NASA is working on a new Mars rover which will be part of an unnamed 2020 mission to the red planet. The new machine will be searching for signs of past life, and not current life.
The new rover will be based on the design of its predecessor, Curiosity, which is still roaming around the surface of Mars. While Curiosity checked the planet for regions that could have helped sustain life, the upcoming rover will be equipped with instruments that will allow it to search the hospitable places for proof of past life.
The new rover will be collecting and storing rock and mineral samples to search for biosignatures. NASA is also planning to bring the samples collected to Earth, though they haven’t announced how they will be doing it.
It is expected that the new rover will cost around $1.5 billion, about $1 billion less than its predecessor. They were reportedly able to lower the expected cost by deciding to utilize Curiosity’s design and some of its spare parts, chassis and landing system.
Cutting costs is a good thing, as uncertainty already surrounds the funding for future space explorations. As James R. Webb, Ph.D., professor of physics and director of the SARA Observatory at Florida International University, says, “The challenges are both Earth-based and space-based. Even getting funded year-to-year is a huge uncertainty in this political climate“.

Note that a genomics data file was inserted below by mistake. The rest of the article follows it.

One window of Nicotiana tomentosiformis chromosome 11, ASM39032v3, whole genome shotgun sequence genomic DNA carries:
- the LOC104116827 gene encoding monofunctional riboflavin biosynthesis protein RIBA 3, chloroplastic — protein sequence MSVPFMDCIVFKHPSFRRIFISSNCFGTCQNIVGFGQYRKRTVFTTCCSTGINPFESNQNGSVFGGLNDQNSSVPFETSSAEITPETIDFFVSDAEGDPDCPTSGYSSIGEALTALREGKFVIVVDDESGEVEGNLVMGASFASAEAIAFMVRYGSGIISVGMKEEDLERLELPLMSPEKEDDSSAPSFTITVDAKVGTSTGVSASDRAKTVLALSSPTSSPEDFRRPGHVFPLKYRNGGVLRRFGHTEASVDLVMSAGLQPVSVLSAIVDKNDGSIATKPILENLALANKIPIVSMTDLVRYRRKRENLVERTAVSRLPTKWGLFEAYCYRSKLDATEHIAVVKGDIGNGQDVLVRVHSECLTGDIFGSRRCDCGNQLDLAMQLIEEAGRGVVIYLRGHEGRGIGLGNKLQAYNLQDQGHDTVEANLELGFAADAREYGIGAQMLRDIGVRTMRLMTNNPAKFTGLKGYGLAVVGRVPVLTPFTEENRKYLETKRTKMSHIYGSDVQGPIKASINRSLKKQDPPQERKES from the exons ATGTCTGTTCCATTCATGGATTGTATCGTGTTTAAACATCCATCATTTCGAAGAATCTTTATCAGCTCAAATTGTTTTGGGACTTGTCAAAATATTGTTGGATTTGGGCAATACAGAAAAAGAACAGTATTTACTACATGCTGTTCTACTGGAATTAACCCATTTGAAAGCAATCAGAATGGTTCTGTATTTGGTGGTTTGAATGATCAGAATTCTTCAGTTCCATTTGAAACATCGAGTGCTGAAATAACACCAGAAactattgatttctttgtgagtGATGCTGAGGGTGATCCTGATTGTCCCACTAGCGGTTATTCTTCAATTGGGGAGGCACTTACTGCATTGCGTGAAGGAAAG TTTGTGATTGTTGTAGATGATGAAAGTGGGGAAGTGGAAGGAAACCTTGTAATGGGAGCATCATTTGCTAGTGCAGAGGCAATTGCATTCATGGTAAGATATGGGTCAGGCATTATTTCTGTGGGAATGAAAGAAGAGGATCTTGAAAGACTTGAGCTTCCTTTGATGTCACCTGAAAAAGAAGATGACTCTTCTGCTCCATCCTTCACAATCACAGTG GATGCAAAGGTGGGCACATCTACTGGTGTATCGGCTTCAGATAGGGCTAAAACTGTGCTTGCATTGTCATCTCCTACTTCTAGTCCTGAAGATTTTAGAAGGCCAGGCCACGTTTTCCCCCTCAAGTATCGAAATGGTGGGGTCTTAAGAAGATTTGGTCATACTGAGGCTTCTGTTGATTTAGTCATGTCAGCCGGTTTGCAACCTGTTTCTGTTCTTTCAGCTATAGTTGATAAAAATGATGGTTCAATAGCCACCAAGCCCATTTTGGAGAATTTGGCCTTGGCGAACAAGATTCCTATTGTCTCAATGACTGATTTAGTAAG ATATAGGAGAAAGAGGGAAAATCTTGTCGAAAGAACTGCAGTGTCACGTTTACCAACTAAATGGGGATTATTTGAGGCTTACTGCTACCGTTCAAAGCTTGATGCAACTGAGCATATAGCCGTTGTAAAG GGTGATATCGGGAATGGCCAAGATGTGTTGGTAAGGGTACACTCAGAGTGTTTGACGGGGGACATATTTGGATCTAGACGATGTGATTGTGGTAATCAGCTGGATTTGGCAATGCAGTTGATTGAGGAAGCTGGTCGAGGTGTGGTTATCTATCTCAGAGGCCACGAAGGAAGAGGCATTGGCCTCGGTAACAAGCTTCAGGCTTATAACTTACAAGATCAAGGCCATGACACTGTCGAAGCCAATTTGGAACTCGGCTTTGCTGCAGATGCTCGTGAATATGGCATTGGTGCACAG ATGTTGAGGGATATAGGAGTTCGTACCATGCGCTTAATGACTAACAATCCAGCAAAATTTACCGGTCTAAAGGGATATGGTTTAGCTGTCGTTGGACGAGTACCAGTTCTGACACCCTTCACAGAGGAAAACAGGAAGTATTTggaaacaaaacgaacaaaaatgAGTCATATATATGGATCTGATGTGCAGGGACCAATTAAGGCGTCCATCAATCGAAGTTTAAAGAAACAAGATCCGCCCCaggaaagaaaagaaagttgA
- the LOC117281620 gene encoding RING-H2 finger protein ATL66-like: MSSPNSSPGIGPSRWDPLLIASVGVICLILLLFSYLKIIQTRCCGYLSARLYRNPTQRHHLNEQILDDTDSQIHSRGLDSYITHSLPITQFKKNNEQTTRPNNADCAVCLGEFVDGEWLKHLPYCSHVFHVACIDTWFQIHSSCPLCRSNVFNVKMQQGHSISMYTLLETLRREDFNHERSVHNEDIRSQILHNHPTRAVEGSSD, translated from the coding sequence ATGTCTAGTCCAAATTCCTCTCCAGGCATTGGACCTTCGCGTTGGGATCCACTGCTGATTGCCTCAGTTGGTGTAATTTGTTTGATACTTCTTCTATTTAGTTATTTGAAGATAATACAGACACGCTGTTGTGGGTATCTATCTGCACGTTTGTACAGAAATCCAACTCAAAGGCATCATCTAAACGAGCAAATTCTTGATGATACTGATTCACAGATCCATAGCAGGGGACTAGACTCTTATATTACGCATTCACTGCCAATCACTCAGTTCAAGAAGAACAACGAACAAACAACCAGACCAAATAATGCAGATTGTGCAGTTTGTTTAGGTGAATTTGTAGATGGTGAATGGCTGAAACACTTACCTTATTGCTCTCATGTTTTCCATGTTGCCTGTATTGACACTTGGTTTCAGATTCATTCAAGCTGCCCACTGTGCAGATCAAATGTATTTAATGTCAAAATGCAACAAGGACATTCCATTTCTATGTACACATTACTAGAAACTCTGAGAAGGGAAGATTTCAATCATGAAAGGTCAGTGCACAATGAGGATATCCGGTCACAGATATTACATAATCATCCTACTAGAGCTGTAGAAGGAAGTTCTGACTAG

So, why just signs of past life and not current life, you ask?
“To date, the evidence that we have from observations of Mars and Martian samples is that we don’t have the clear indication that life is at such an abundance on the planet that we could go there with a simple experiment like Viking [had] and detect that [life] there“, said Brown University professor Jack Mustard, chairman of the 2020 rover mission’s Science Definition Team. “To go and look for simple organisms, or not-so-simple organisms, that are living within that toxic, harsh environment we just think is a foolish investment of the technology at this time“.
According to the scientists, the better idea is to check for signs of life which could have existed in the past when the planet was much warmer and wetter.
Do you think that the experiment will turn up prove of past life, or is Mars a barren wasteland like some might have us believe?
Posted in: Science, Space